MRI of the breast: state of the art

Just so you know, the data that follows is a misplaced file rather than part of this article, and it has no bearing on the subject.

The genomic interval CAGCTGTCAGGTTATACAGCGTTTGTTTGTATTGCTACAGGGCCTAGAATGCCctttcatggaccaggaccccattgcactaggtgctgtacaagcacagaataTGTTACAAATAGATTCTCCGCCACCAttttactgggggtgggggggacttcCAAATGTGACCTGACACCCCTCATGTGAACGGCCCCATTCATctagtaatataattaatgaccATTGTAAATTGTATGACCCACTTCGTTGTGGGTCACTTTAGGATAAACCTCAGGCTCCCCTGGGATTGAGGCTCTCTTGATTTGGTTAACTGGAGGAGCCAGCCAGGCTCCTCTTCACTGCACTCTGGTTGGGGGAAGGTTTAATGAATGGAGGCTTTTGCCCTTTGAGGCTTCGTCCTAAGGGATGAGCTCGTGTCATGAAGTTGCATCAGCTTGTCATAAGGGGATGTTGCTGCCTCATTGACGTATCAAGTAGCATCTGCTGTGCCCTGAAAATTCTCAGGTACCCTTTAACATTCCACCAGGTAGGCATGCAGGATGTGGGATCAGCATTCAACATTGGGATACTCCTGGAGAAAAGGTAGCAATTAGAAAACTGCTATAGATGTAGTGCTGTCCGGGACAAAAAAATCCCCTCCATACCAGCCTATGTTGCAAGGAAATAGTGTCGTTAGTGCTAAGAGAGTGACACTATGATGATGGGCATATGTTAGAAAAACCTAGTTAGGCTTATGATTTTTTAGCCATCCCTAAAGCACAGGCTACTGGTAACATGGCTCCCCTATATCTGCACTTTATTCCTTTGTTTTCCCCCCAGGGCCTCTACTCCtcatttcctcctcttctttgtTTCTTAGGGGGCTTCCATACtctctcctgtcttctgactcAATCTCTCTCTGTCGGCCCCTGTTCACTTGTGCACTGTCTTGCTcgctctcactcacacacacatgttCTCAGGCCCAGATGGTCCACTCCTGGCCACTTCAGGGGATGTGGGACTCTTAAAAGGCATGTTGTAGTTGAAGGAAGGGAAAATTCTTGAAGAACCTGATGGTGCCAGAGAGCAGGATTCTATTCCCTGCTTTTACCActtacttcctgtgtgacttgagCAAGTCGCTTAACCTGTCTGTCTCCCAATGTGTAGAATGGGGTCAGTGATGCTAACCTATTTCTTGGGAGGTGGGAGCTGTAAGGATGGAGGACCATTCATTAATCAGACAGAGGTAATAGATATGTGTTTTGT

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Contrast-enhanced MRI of the breast is probably the most sensitive method to detect breast pathology. It is best used to improve the sensitivity of mammography and sonography in selected patient groups with high breast cancer prevalence, where conventional methods are known to be less sensitive. Despite the high sensitivity of MRI, 5–12 % of invasive carcinomas are not recognized during MRI, because of lack of the typical criteria of carcinoma. MRI is probably inferior to mammography in detecting ductal in-situ carcinoma or very small carcinomas (< 3 mm), because the neo-angiogenesis induced by these small carcinomas is too faint to be detected by contrast-enhanced MRI. These tumours cannot be excluded by a normal MRI examination. MRI is non-specific as the distinction of benign and malignant breast lesions is unreliable. Only in selected cases (fat- or blood-containing lesions) may it improve the specificity of mammography and sonography. Mostly image-guided core biopsy is by far the most specific and least expensive method to establish a definitive diagnosis. For lesions exclusively detected by contrast-enhanced MRI, simple and reliable localisation devices are urgently needed. Presently accepted indications for MRI of the breast are: patients with silicone implants after mastectomy or augmentation mammoplasty (detection of recurrence/prothesis rupture/silicon leakage); patients whose breasts are difficult to evaluate by combined mammography and sonography, who have had breast conservation therapy (local recurrence), or who have proven carcinoma in one breast (multifocality/-centricity or contralateral breast carcinoma) or proven axillary lymph node metastases from an unknown primary tumor, especially when these are hormone receptor positive; patients with extensive postoperative scarring. In the future, genetically defined high breast cancer risk may become an indication.
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